Motorola's next flagship smartphone, the Moto X Pure Edition, will debut on September 3. Those who wish to purchase one must do so through Amazon, Best Buy, or Motorola's own website -- Motorola will not sell the Moto X Pure Edition through any carrier.
This stands in sharp contrast to its Android rival Samsung (NASDAQOTH:SSNLF). In the U.S., the Korean tech giant does not sell unlocked Galaxy handsets -- all of its phones are designed for particular carriers.. Every Samsung phone sold in the U.S. -- even those sold through third-party retailers -- is branded by a single wireless carrier.
Motorola has been much less successful than Samsung to date, but its strategy hints at a changing U.S. wireless landscape.
Unlocked and ready work to with any carrier
It's often a difficult and confusing process to bring a handset from one carrier to another. Differences in technologies and frequency banding can make it an impossibility. In the U.S., Samsung sells four versions of its Galaxy S6 -- one designed to work with each of the four major networks. Some of these versions are compatible with other networks (the T-Mobile variant, for example, can work on AT&T) but a difference in radio banding can lead to sub-par performance. Others are simply incompatible -- the AT&T variant lacks the CDMA technology used by Verizon's (NYSE:VZ) network.
Motorola's Moto X Pure edition, however, is able to work with all four major carriers. The phone's lone model supports both GSM and CDMA, HSPA+ and 14 different LTE bands. By simply changing the SIM card, Moto X Pure edition owners will be able to change their carrier whenever they please.
The death of subsidies
At the moment, there is no version of Samsung's Galaxy S6 that offers this capability. This wasn't much of an issue in recent years, as most smartphones were sold on standard, two-year contracts. When a contract expired, consumers would just sign a new contract and get a new phone.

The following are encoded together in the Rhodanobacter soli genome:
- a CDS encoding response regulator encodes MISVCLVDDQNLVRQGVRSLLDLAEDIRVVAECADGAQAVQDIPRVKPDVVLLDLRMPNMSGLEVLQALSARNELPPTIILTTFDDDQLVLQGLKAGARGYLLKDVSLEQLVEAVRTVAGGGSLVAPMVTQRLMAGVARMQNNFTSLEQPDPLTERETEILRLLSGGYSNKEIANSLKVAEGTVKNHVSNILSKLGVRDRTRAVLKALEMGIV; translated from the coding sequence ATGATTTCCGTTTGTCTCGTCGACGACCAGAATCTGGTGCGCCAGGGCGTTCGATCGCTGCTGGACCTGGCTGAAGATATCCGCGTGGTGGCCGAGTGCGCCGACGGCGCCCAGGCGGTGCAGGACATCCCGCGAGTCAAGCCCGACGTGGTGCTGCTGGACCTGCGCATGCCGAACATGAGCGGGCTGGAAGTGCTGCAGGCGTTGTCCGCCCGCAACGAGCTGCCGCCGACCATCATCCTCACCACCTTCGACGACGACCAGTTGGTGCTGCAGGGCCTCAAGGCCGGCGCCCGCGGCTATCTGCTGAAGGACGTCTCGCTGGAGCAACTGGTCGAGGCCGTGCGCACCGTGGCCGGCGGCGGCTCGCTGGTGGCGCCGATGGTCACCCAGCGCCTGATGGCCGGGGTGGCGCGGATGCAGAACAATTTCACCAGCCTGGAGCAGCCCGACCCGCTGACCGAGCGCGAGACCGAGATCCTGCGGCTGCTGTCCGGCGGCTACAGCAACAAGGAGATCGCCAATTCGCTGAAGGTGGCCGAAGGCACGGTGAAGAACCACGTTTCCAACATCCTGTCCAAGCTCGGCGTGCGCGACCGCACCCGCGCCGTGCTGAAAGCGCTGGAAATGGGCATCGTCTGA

But the way consumers are purchasing smartphones is changing. Earlier this month, Verizon announced that it would be doing away with contracts altogether for new customers. Now, new Verizon customers must purchase their phones outright, pay for them in installments, or bring over compatible devices they've purchased elsewhere (like the new Moto X). They can cancel their service at any time, and if their handset supports it, use their device on a different network.
Under this system, an unlocked phone with support for a wide variety of networks is much more attractive, as a handset lacking support for other carriers limits its owner's choices.
Whether this will lead customers to choose the new Moto X over a competing Samsung device remains to be seen. Certainly, Motorola's brand isn't as strong as Samsung's -- even as Samsung's mobile profit has plunged, its share of the U.S. Android smartphone market has strengthened. According to Kantar Worldpanel, in the second quarter, Samsung and LG combined for 78% of all U.S. Android sales.
Apple seems to be aware of this shift. The Cupertino tech giant began selling a fully unlocked version of the iPhone 6 earlier this year. Like the new Moto X, this version of the iPhone is compatible with all the major U.S. carriers, but as the company notes on its website, "purchasing an unlocked iPhone means you will not qualify for the lower... price associated with... a carrier installment plan." Buying an unlocked iPhone 6 means spending $649 or more up front -- a tall order for many.
A niche offering, or the future of the wireless industry?
The Moto X Pure edition, in contrast, starts at a far more palatable $399 -- but it may still be too expensive. In the past, T-Mobile's marketing for the Galaxy S6 has consistently emphasized "$0 down" for its installment plans -- clearly, customers are not eager to part with several hundred dollars upfront. At the same time, the move away from contracts is still somewhat in its infancy. In fact, Verizon customers could still sign contracts through Wednesday.
The new Moto X Pure is a different phone for a different era: a radical shift for a company that has been selling its Android flagships through carriers since 2009. But if it succeeds, it could help fuel a new trend -- one that could change the U.S. wireless industry forever.